How do I have (safer) sex?
Latex barriers are one of the safer ways to have sex. Condoms, dental dams, female condoms, these are all items that reduce the risk of STI transmission. They do not protect against HPV, which is transmitted via skin-to-skin contact, but latex barriers do prevent the transmission of STIs found in bodily fluids. Hormonal birth control and diaphragms help to prevent unwanted pregnancy, but do not protect against STI transmission.
What is the * after the word trans?
The asterisk (*) after the word “trans” is used to be more inclusive. Most people see “trans” and think immediately of folks who have used medical procedures to alter their body, or of someone who identifies as transsexual. The asterisk denotes the inclusion of all genders under one category.
How do gays/lesbians have sex?
Sex between two (or more) gay/lesbian identified people varies just as greatly as sex between two (or more) heterosexuals. Manual, oral, anal, vaginal sex, or even mutual masturbation, is practiced across all genders and sexualities. There is no one way to have sex.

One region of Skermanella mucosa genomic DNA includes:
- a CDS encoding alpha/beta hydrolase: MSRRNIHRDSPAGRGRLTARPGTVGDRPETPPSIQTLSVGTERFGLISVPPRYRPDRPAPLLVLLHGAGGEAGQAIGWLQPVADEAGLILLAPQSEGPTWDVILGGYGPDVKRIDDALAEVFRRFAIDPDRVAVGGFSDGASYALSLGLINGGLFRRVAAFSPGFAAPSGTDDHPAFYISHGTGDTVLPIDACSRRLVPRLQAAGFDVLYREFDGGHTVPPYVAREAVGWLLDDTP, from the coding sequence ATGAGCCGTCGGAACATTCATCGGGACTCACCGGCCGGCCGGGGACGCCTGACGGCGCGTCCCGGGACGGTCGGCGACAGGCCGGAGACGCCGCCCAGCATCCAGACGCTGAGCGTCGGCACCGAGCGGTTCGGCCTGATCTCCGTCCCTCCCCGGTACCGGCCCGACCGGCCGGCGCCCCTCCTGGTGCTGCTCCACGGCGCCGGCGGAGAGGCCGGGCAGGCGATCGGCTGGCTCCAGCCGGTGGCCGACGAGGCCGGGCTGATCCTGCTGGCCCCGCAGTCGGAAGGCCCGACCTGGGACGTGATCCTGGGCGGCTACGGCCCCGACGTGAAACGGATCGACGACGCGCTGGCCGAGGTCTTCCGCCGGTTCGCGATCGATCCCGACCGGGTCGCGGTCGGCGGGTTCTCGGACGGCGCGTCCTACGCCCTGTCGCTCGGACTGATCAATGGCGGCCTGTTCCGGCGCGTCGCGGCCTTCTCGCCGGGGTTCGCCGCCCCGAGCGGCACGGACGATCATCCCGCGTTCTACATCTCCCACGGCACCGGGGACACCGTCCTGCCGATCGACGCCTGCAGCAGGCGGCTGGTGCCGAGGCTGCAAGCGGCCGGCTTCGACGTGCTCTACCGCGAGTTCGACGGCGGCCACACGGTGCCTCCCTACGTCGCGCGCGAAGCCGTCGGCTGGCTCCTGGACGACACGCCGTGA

What are dental dams?
Dental dams are a latex barrier used for safer oral sex with a vagina or anus.
Do you have any information on HIV/AIDS?
For information about HIV/AIDS, read this post.
Should I be “cleaning up” before anal sex?
Enemas are a bottle of fluid used to flush out your rectum and loosen constipation. I have heard of some people using them to “clean house,” but it’s not necessary. There are some areas of your body that clean themselves, the rectum being one of them (the vagina being another!) NEVER use tap water (shower water, etc) for an enema. Aside from being incredibly unpleasant, you could do some serious damage to your body. No joke. Your organs are actually quite fragile and cannot withstand the water pressure. There’s pretty much no coming back from flooding your bowels like that. Enemas are usually available at your local pharmacy, and cost an average of $10.